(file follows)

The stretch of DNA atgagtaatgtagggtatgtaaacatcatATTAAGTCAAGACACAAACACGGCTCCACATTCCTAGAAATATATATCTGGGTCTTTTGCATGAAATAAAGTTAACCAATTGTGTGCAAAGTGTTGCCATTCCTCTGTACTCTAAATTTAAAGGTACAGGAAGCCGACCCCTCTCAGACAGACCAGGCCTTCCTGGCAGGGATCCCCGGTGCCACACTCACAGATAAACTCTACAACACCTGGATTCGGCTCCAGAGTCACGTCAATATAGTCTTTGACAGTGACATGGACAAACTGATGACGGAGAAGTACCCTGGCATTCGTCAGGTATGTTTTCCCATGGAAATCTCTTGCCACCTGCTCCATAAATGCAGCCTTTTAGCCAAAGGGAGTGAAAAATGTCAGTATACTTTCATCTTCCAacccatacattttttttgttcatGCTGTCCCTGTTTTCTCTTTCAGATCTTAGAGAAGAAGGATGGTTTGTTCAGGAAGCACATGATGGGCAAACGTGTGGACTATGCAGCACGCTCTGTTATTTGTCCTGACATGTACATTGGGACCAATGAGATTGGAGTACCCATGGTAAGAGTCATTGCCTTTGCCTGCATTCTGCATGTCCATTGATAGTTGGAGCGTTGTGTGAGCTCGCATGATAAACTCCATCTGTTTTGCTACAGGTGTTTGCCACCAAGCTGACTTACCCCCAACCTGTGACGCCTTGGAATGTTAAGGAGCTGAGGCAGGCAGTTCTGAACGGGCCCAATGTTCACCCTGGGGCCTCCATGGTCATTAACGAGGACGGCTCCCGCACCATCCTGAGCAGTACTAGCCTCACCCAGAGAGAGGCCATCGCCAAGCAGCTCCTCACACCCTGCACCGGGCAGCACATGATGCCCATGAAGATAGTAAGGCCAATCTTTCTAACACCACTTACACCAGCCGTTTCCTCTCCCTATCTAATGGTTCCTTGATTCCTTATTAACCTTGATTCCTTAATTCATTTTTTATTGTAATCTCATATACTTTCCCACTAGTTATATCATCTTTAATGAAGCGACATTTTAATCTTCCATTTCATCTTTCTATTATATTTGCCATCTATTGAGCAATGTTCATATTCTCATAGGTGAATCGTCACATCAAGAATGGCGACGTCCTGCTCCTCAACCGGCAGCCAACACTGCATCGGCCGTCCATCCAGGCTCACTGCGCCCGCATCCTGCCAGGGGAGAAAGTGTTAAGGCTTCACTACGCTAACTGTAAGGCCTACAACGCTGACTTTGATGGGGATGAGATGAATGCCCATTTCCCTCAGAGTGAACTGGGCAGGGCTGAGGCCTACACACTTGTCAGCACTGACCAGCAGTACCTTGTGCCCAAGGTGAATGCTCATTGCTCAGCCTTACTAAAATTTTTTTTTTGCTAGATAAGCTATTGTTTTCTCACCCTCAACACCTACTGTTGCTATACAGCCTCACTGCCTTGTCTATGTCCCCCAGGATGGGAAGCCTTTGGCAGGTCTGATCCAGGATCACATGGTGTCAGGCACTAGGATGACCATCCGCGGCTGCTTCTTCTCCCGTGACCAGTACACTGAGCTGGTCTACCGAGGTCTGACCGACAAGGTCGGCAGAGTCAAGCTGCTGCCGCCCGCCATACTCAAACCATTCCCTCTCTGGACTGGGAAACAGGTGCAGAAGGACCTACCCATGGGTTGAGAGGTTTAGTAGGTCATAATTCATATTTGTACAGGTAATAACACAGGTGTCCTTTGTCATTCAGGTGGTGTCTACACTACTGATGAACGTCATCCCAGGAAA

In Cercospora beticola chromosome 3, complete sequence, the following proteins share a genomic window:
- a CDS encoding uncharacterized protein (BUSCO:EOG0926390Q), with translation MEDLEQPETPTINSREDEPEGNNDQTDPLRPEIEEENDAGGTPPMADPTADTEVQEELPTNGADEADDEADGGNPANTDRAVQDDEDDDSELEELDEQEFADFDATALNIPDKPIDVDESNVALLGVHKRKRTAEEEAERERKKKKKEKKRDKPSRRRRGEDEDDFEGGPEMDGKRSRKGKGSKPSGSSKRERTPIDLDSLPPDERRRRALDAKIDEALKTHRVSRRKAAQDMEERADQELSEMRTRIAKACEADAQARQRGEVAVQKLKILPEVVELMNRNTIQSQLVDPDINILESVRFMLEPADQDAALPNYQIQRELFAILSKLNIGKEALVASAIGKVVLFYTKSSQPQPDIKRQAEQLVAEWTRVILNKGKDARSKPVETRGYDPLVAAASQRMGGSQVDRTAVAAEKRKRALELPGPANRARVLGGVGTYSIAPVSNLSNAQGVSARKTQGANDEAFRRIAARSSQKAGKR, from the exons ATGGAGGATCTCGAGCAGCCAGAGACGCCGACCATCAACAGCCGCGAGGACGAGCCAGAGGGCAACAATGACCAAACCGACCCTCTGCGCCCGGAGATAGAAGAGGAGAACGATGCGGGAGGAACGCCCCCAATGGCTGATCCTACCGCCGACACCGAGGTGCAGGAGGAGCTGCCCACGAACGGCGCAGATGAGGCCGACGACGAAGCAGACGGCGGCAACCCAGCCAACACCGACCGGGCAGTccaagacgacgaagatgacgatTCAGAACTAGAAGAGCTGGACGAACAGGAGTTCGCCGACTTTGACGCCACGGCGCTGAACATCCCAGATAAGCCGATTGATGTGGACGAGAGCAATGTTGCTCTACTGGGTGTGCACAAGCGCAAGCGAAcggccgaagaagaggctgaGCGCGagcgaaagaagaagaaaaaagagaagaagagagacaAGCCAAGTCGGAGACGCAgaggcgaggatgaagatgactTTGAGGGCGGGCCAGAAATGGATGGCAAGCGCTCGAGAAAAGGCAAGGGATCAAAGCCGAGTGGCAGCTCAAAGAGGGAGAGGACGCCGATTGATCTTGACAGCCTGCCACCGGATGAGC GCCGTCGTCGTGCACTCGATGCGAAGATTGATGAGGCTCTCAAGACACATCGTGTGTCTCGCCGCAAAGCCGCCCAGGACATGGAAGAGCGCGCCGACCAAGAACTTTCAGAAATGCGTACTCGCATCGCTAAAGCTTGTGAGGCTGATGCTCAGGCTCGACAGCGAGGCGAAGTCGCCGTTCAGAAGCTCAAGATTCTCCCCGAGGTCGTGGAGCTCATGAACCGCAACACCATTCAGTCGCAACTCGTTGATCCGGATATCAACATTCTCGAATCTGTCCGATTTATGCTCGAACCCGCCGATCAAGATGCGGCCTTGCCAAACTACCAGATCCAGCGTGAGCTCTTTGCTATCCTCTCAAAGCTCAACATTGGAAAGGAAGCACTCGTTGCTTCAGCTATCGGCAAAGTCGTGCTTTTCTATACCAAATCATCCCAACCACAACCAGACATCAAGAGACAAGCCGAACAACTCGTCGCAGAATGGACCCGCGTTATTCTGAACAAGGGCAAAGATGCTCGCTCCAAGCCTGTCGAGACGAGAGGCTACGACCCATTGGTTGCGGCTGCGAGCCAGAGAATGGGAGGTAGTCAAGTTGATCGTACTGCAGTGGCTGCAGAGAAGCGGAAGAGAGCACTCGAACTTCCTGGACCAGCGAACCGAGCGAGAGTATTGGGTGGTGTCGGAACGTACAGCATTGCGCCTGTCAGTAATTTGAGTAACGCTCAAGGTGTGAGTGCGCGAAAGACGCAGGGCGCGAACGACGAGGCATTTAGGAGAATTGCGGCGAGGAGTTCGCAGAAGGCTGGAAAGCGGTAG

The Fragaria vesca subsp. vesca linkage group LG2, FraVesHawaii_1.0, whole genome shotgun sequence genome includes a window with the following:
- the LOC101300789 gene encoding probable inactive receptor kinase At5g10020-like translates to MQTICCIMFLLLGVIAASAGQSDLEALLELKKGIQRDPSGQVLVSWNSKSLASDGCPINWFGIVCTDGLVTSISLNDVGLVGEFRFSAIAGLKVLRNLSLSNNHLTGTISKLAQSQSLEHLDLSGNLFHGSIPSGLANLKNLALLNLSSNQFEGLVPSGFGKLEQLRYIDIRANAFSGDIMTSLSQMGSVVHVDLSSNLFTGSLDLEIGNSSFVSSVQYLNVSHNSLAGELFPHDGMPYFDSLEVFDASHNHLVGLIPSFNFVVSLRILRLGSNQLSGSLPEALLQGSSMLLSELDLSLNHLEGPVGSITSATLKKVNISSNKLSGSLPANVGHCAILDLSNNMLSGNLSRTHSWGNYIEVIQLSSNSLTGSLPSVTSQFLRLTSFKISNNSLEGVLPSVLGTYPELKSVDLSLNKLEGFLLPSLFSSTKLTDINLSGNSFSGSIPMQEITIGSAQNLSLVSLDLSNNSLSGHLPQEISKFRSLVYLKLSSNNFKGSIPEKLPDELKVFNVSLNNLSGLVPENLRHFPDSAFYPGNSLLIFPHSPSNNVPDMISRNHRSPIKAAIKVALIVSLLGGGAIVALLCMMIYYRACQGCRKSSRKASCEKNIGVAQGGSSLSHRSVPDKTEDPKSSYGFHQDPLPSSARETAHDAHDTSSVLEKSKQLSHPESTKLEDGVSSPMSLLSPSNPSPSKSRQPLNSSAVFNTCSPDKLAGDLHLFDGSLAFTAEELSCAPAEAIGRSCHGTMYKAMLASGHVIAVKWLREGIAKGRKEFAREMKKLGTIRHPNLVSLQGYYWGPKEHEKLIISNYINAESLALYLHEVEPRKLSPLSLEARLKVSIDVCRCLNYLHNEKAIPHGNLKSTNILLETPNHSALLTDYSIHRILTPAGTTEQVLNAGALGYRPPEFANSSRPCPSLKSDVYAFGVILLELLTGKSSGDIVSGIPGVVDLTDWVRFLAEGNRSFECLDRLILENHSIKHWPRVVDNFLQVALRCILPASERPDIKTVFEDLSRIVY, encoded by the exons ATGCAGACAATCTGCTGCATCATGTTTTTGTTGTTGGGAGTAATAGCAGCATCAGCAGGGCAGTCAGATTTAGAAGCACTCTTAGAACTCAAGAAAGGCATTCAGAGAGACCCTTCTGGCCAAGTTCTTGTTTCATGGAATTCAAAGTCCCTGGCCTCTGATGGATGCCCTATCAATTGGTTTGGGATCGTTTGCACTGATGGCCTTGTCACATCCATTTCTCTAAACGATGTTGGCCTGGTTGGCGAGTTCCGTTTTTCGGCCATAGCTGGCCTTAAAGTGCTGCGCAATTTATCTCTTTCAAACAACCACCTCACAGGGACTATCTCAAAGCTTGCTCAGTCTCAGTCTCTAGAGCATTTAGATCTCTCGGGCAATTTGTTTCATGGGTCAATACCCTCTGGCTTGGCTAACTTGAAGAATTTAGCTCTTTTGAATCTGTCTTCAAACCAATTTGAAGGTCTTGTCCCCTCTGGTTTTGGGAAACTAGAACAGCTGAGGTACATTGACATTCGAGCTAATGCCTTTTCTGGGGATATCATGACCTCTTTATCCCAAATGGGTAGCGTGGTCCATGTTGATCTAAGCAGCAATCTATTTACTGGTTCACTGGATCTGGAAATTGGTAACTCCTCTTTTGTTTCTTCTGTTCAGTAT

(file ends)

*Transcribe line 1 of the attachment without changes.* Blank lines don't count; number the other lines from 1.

The stretch of DNA atgagtaatgtagggtatgtaaacatcatATTAAGTCAAGACACAAACACGGCTCCACATTCCTAGAAATATATATCTGGGTCTTTTGCATGAAATAAAGTTAACCAATTGTGTGCAAAGTGTTGCCATTCCTCTGTACTCTAAATTTAAAGGTACAGGAAGCCGACCCCTCTCAGACAGACCAGGCCTTCCTGGCAGGGATCCCCGGTGCCACACTCACAGATAAACTCTACAACACCTGGATTCGGCTCCAGAGTCACGTCAATATAGTCTTTGACAGTGACATGGACAAACTGATGACGGAGAAGTACCCTGGCATTCGTCAGGTATGTTTTCCCATGGAAATCTCTTGCCACCTGCTCCATAAATGCAGCCTTTTAGCCAAAGGGAGTGAAAAATGTCAGTATACTTTCATCTTCCAacccatacattttttttgttcatGCTGTCCCTGTTTTCTCTTTCAGATCTTAGAGAAGAAGGATGGTTTGTTCAGGAAGCACATGATGGGCAAACGTGTGGACTATGCAGCACGCTCTGTTATTTGTCCTGACATGTACATTGGGACCAATGAGATTGGAGTACCCATGGTAAGAGTCATTGCCTTTGCCTGCATTCTGCATGTCCATTGATAGTTGGAGCGTTGTGTGAGCTCGCATGATAAACTCCATCTGTTTTGCTACAGGTGTTTGCCACCAAGCTGACTTACCCCCAACCTGTGACGCCTTGGAATGTTAAGGAGCTGAGGCAGGCAGTTCTGAACGGGCCCAATGTTCACCCTGGGGCCTCCATGGTCATTAACGAGGACGGCTCCCGCACCATCCTGAGCAGTACTAGCCTCACCCAGAGAGAGGCCATCGCCAAGCAGCTCCTCACACCCTGCACCGGGCAGCACATGATGCCCATGAAGATAGTAAGGCCAATCTTTCTAACACCACTTACACCAGCCGTTTCCTCTCCCTATCTAATGGTTCCTTGATTCCTTATTAACCTTGATTCCTTAATTCATTTTTTATTGTAATCTCATATACTTTCCCACTAGTTATATCATCTTTAATGAAGCGACATTTTAATCTTCCATTTCATCTTTCTATTATATTTGCCATCTATTGAGCAATGTTCATATTCTCATAGGTGAATCGTCACATCAAGAATGGCGACGTCCTGCTCCTCAACCGGCAGCCAACACTGCATCGGCCGTCCATCCAGGCTCACTGCGCCCGCATCCTGCCAGGGGAGAAAGTGTTAAGGCTTCACTACGCTAACTGTAAGGCCTACAACGCTGACTTTGATGGGGATGAGATGAATGCCCATTTCCCTCAGAGTGAACTGGGCAGGGCTGAGGCCTACACACTTGTCAGCACTGACCAGCAGTACCTTGTGCCCAAGGTGAATGCTCATTGCTCAGCCTTACTAAAATTTTTTTTTTGCTAGATAAGCTATTGTTTTCTCACCCTCAACACCTACTGTTGCTATACAGCCTCACTGCCTTGTCTATGTCCCCCAGGATGGGAAGCCTTTGGCAGGTCTGATCCAGGATCACATGGTGTCAGGCACTAGGATGACCATCCGCGGCTGCTTCTTCTCCCGTGACCAGTACACTGAGCTGGTCTACCGAGGTCTGACCGACAAGGTCGGCAGAGTCAAGCTGCTGCCGCCCGCCATACTCAAACCATTCCCTCTCTGGACTGGGAAACAGGTGCAGAAGGACCTACCCATGGGTTGAGAGGTTTAGTAGGTCATAATTCATATTTGTACAGGTAATAACACAGGTGTCCTTTGTCATTCAGGTGGTGTCTACACTACTGATGAACGTCATCCCAGGAAA